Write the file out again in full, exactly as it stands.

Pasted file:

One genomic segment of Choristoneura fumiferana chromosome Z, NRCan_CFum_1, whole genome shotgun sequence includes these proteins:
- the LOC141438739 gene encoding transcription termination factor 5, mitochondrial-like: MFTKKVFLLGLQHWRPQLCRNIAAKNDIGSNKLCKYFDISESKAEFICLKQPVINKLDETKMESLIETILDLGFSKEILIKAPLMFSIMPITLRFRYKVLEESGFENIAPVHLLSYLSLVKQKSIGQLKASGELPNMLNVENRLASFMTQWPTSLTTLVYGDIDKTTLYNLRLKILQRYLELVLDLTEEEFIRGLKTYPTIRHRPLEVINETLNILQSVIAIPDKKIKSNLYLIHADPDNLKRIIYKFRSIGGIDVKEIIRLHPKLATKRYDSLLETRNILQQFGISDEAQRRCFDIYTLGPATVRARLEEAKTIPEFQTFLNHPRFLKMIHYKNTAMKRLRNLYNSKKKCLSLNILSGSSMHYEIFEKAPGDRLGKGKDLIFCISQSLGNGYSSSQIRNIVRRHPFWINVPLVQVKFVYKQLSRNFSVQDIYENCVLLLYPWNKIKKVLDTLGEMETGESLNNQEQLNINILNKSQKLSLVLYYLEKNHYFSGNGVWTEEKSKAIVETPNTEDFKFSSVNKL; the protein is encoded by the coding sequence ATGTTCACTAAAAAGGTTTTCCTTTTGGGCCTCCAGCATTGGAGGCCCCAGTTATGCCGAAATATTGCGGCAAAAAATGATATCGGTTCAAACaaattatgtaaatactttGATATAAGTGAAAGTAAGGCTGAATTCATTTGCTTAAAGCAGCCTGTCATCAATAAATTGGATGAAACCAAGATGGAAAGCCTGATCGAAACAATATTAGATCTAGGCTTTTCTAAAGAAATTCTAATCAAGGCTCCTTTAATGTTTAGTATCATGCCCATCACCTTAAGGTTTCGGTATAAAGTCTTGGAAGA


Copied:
One genomic segment of Choristoneura fumiferana chromosome Z, NRCan_CFum_1, whole genome shotgun sequence includes these proteins:
- the LOC141438739 gene encoding transcription termination factor 5, mitochondrial-like: MFTKKVFLLGLQHWRPQLCRNIAAKNDIGSNKLCKYFDISESKAEFICLKQPVINKLDETKMESLIETILDLGFSKEILIKAPLMFSIMPITLRFRYKVLEESGFENIAPVHLLSYLSLVKQKSIGQLKASGELPNMLNVENRLASFMTQWPTSLTTLVYGDIDKTTLYNLRLKILQRYLELVLDLTEEEFIRGLKTYPTIRHRPLEVINETLNILQSVIAIPDKKIKSNLYLIHADPDNLKRIIYKFRSIGGIDVKEIIRLHPKLATKRYDSLLETRNILQQFGISDEAQRRCFDIYTLGPATVRARLEEAKTIPEFQTFLNHPRFLKMIHYKNTAMKRLRNLYNSKKKCLSLNILSGSSMHYEIFEKAPGDRLGKGKDLIFCISQSLGNGYSSSQIRNIVRRHPFWINVPLVQVKFVYKQLSRNFSVQDIYENCVLLLYPWNKIKKVLDTLGEMETGESLNNQEQLNINILNKSQKLSLVLYYLEKNHYFSGNGVWTEEKSKAIVETPNTEDFKFSSVNKL; the protein is encoded by the coding sequence ATGTTCACTAAAAAGGTTTTCCTTTTGGGCCTCCAGCATTGGAGGCCCCAGTTATGCCGAAATATTGCGGCAAAAAATGATATCGGTTCAAACaaattatgtaaatactttGATATAAGTGAAAGTAAGGCTGAATTCATTTGCTTAAAGCAGCCTGTCATCAATAAATTGGATGAAACCAAGATGGAAAGCCTGATCGAAACAATATTAGATCTAGGCTTTTCTAAAGAAATTCTAATCAAGGCTCCTTTAATGTTTAGTATCATGCCCATCACCTTAAGGTTTCGGTATAAAGTCTTGGAAGA